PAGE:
Premier Wen in London: Buying Britain's values for a Chinese song?
When David Cameron meets Chinese Premier Wen Jiabao on Monday, his commitment to no longer making a choice between Britain’s interests and our values, made following the fall of the Egyptian regime, will be put to the test.
Despite difficult financial times, Britons still value human rights: three quarters of the British public consider protecting human rights in Tibet as being at least as important as maintaining good trade relations with China (2).
Free Tibet Director Stephanie Brigden said:
“When standing beside the Chinese Premier in the coming days, we therefore expect the Prime Minister to take a strong, public position on human rights in Tibet.”
Wen Jiabao himself speaks of reform when he is outside China, and will be conscious that in 2012 he will be passing on his legacy to the next generation of Chinese Communist Party leaders and to the world’s history books. As things stand, Chinese concerns over internal security are fuelling an increasingly vicious cycle of repression and protest in Tibet and China. Analysts argue that the human rights situation is at its worst since the Tiananmen Square massacre in 1989 (3). Premier Wen should heed the Prime Minister’s words following his visit to Tahir Square that “denying people their basic rights does not preserve stability – rather, the reverse”.
Up to this point, successive British governments have played a two-handed game with the Chinese government and the British public. They have kept China happy by making only the most veiled of veiled references to human rights when standing beside Chinese counterparts or in front of Chinese audiences, but have spoken out for democracy and human rights in other forums to keep domestic, UK audiences on-side. It is time for a more coherent approach.
Notes to Editor
1) Following the Jasmine Revolution in Egypt, National Assembly, Kuwait, 22 February 2011.
2) ICM Research interviewed a random sample of 1,000 adults aged 18+ by telephone from 29 October – 1 November 2010. Interviews were conducted across the country and the results have been weighted to the profile of all adults. ICM is a member of the British Polling Council and abides by its rules.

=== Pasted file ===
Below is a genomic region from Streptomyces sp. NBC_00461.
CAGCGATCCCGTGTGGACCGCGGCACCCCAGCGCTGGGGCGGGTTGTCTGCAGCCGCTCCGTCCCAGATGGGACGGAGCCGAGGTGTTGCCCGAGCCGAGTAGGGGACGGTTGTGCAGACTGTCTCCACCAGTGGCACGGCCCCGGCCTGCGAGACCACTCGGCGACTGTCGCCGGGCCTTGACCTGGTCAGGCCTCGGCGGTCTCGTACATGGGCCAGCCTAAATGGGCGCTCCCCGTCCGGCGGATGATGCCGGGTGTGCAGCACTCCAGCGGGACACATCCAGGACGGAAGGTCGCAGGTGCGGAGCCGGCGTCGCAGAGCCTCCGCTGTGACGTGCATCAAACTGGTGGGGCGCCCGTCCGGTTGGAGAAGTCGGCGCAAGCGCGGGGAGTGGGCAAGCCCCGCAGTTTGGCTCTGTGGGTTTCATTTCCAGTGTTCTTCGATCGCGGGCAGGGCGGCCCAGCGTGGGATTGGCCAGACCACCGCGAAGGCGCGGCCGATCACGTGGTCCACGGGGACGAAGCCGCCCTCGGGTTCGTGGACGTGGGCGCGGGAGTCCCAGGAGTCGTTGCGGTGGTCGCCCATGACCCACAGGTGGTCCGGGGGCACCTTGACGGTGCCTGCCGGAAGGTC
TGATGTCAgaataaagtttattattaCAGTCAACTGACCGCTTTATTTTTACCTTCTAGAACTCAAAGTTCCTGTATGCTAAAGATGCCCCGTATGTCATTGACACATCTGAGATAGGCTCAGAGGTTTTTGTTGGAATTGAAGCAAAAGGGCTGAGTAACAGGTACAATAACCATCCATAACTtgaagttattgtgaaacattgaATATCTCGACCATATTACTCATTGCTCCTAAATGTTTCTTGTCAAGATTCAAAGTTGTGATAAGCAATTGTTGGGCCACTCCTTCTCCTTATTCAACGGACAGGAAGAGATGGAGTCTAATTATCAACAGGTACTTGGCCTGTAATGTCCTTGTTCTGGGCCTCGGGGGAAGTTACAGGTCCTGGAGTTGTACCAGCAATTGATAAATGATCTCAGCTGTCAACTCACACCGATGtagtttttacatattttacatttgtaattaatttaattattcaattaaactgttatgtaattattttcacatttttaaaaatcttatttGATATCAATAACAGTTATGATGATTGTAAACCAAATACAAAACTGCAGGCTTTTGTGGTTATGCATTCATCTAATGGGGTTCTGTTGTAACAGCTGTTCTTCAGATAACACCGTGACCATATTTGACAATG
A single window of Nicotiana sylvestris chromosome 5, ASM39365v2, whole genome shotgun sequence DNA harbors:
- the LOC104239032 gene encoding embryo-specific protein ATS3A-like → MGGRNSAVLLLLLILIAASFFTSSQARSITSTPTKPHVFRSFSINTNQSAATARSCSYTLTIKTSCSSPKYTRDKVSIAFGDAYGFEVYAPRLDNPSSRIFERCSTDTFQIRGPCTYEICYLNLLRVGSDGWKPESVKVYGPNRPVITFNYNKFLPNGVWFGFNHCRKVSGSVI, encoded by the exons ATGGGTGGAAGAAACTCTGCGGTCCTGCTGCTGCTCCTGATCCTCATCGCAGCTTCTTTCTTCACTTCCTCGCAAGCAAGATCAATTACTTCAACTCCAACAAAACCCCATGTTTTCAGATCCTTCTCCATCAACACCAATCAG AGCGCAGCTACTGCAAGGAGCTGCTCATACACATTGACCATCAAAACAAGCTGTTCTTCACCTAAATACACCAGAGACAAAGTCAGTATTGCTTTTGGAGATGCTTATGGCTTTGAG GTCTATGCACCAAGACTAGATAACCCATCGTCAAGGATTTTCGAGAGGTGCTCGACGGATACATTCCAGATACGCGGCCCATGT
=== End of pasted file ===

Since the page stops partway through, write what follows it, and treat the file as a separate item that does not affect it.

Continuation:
Please cite Free Tibet if you use information from this poll.
Q1. For you, is protecting human rights in Tibet more important, less important or equally as important as maintaining good trade relations with China?
More important: 36%
Equally as important: 38%
Less important: 13%
Neither are important: 2%
Don’t know: 12%
3) Tibet is currently closed to foreign visitors for the second time in 2011 as China prepares for rather one-sided celebrations of the 60th anniversary of the ‘peaceful liberation’ of Tibet and the 90th anniversary of the Chinese Communist Party. Tibetan monks and laypeople in Ngaba, Eastern Tibet remain under the strict control of Chinese military forces following unrest that began in March when a young monk died after setting fire to himself; Tibetans in Kandze, also in Eastern Tibet, are reported to have been staging protests throughout June, with reports of protesters being beaten and detained. Information coming out of Tibet is severely restricted due to the severe penalties for Tibetans convicted of passing information to the outside world and the ban on foreign media.
2011 has seen protests by citizens not just in Tibet, but also in Inner Mongolia, Hunan, Beijing, Shanghai to name but a few. There were an estimated 180,000 such ‘mass incidents’ across China in 2010, and government spending on ‘public security’ is increasing year on year, outstripping spending on defence this year by millions of Yuan. http://www.bloomberg.com/news/2011-03-06/china-s-spending-on-internal-po...
4) Free Tibet will be protesting against Wen Jiabao while he is in London
Free Tibet Director Stephanie Brigden will be attending the protests and will be available for comment. She can be contacted on: +44 (0)7971 479515
Sunday 26 June 2011, 3 – 6pm
Harvey Nicholls, Opposite the Mandarin Hotel, 66 Knightsbridge, London SW1X 7LA
Monday 27 June 2011, 11am – 1pm
10 Downing Street, London, SW1A 2AA
Monday 27 June 2011, 2 – 3:30pm
The Royal Society, 6-9 Carlton House Terrace, London, SW1Y 5AG
Photographs from the protests will be available from Harriet@freetibet.org / +44 (0)207 324 4605
Free Tibet is an international campaigning organisation that stands for the right of Tibetans to determine their own future. We campaign for an end to the Chinese occupation of Tibet and for the fundamental human rights of Tibetans to be respected.
For further information and interviews please contact Free Tibet’s Director <a href="http://www.freetibet.org/contact-us">Stephanie Brigden</a>
T: +44 (0)20 7324 4605
M: +44 (0)7971 479515